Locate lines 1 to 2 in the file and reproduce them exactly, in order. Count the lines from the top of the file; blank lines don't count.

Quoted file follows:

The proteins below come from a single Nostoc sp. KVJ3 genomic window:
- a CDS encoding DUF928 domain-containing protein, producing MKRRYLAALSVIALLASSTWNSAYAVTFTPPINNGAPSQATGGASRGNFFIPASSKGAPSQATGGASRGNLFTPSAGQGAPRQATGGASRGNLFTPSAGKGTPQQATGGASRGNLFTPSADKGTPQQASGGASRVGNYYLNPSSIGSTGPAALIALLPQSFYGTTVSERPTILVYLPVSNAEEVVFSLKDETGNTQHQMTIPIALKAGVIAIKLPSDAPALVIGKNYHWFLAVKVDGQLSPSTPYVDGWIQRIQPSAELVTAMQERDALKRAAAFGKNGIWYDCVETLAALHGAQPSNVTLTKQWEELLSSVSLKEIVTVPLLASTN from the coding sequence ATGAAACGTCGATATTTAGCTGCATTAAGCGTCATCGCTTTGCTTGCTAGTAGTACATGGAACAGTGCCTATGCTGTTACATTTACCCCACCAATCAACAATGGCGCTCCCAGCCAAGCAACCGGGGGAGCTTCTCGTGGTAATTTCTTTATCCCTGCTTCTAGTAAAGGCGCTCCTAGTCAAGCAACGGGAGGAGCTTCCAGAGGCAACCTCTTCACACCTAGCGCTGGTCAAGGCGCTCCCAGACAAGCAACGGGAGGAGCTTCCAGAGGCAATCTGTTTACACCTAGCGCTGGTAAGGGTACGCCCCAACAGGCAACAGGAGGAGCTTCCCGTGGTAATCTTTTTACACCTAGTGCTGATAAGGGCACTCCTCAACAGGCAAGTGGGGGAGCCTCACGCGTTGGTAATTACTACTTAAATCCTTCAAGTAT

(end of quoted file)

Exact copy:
The proteins below come from a single Nostoc sp. KVJ3 genomic window:
- a CDS encoding DUF928 domain-containing protein, producing MKRRYLAALSVIALLASSTWNSAYAVTFTPPINNGAPSQATGGASRGNFFIPASSKGAPSQATGGASRGNLFTPSAGQGAPRQATGGASRGNLFTPSAGKGTPQQATGGASRGNLFTPSADKGTPQQASGGASRVGNYYLNPSSIGSTGPAALIALLPQSFYGTTVSERPTILVYLPVSNAEEVVFSLKDETGNTQHQMTIPIALKAGVIAIKLPSDAPALVIGKNYHWFLAVKVDGQLSPSTPYVDGWIQRIQPSAELVTAMQERDALKRAAAFGKNGIWYDCVETLAALHGAQPSNVTLTKQWEELLSSVSLKEIVTVPLLASTN from the coding sequence ATGAAACGTCGATATTTAGCTGCATTAAGCGTCATCGCTTTGCTTGCTAGTAGTACATGGAACAGTGCCTATGCTGTTACATTTACCCCACCAATCAACAATGGCGCTCCCAGCCAAGCAACCGGGGGAGCTTCTCGTGGTAATTTCTTTATCCCTGCTTCTAGTAAAGGCGCTCCTAGTCAAGCAACGGGAGGAGCTTCCAGAGGCAACCTCTTCACACCTAGCGCTGGTCAAGGCGCTCCCAGACAAGCAACGGGAGGAGCTTCCAGAGGCAATCTGTTTACACCTAGCGCTGGTAAGGGTACGCCCCAACAGGCAACAGGAGGAGCTTCCCGTGGTAATCTTTTTACACCTAGTGCTGATAAGGGCACTCCTCAACAGGCAAGTGGGGGAGCCTCACGCGTTGGTAATTACTACTTAAATCCTTCAAGTAT